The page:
Local voters turn out at steady pace
Voting got off to a wet start at the City Hall precinct thismorning after the polling place wasn’t open on time. Elsewhere,steady was the word to describe early turnout for today’selection.
Several people voted in the rain after the doors to the chamberof commerce building were not open at 7 a.m. Kenny Goza, chamberpresident, arrived a few minutes later to unlock the doors.
Irene Wallace Hancock came by to vote about the time the doorswere opened.
“My opinion was it appeared to be poorly organized,” Hancocksaid about the situation.
Election officials said supervisors are responsible for makingsure polling places are open. District Three Supervisor Nolan EarlWilliamson, whose district includes the precinct, said a key to theprecinct was not delivered to poll workers Monday night.
“It’s worked in the past, but we just didn’t get the key to themlast night when they picked up the boxes,” Williamson said. “It’sone of them things.”
While dry, many said conditions inside the precinct leftsomething to be desired. Voters cited low lighting and limitedspace concerns.
“This is the worst place because of the lighting,” said voterMary Ann Barker as she left after casting her ballot.
Hancock said the problems were not due to poll workers but acombination of issues such as the weather, space and lighting. Sheindicated, though, that better preparation was needed.
“We’re Americans,” Hancock said. “All predictions were this wasgoing to be a big election.”
By 9 a.m., 117 people had voted at the City Hall precinct.
At the Vocational-Technical Center, the voting place for theHigh School precinct in District One, 52 people had cast ballotsshortly after 8 a.m.
“Turnout’s been good so far,” said poll worker Dorothy Watkins.”It’s been steady this morning.”
Although the forecast was for continued rain during the day,Watkins said she doubted that would have an effect on turnout.
“I think they’ll vote regardless,” she said.
At the Pearlhaven precinct in District Two, poll worker JohnnieAcy reported similar early turnout with 54 people voting.
“So far, we’ve had mostly elderly who have come in,” she said.”The young ones will be last minute.”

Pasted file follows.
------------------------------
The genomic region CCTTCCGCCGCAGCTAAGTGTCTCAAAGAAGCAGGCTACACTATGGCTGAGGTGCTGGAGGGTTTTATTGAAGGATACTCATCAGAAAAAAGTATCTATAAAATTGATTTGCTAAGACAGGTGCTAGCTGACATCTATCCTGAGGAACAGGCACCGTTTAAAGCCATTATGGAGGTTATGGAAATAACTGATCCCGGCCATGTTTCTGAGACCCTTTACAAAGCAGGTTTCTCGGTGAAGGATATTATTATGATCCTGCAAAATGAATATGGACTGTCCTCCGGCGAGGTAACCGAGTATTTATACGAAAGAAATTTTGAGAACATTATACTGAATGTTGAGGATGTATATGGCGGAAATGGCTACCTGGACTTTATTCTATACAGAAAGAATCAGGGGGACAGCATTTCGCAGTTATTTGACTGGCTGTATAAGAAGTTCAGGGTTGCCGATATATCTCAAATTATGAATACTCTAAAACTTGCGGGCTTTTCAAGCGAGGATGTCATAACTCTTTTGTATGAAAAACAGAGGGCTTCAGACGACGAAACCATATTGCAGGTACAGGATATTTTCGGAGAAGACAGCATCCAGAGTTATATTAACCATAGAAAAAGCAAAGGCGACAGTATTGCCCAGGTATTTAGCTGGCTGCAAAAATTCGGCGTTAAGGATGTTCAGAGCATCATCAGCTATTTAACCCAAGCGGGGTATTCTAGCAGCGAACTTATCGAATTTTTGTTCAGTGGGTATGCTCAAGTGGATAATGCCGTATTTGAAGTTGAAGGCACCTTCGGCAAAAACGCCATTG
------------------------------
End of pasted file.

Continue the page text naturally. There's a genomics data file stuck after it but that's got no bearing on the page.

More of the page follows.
At the Northwest Brookhaven precinct in District Four, the thirdtime was the charm for Donald Sterling as he was able to finallycast a ballot after going to two other polling places.
After having voted there in past elections, Sterling said he hadbeen to the City Hall and Halbert Heights precincts earlier. Hementioned earlier election incidents where he and his wife,Valerie, voted in different places.
“My wife and I have never voted in the same place until thiselection,” said Sterling, who lives on Linton Avenue.
District Four Election Commissioner Charles Smith mentionedsimilar problems with a few voters at the Halbert Heights precinct.He said three calls had to be made to the circuit clerk’s office toverify where people were supposed to vote.
“People are confused about redistricting,” said Smith, referringto redrawn lines following the 2000 Census.
New lines were used in last year’s state and local elections.Smith said another part of the problem is confusion between cityward and county precinct places, which are sometimes not thesame.
“Other than that, it’s been a good turnout and things are goingreal good,” Smith said.
Circuit Clerk Terry Lynn Watkins was checking into the situationregarding voters voting in the proper precinct. She said her officeis available to people to call if they have a question about theirpolling place.
Turnout was heavy at two of the county’s largest precincts.
“We’ve had a steady line ever since we opened,” said JamesLewis, commenting on the 206 people who had voted by 9 a.m. atHalbert Heights.
A few minutes earlier at Lipsey in District Five, 149 people hadcast ballots.
“I think for the time, that’s running pretty good,” said pollworker Coleman Lea. “They’ll probably start pouring in at lunchtime and in the last hour.”
Lea was skeptical of the bad weather’s influence on turnout.
“I don’t think it’s hurt a thing so far,” Lea said. “But wehaven’t had a downpour. That’s what kills it.”
In Lawrence County, turnout was averaging about a vote a minuteshortly before 8 a.m. at the Topeka precinct.
Poll worker Renee Smith said today’s election was the busiestshe’d ever seen. She expected the pace to continue throughout theday.
“I’m sure that it will,” Smith said. “It usually comes in waves,but I think it will be steady today.”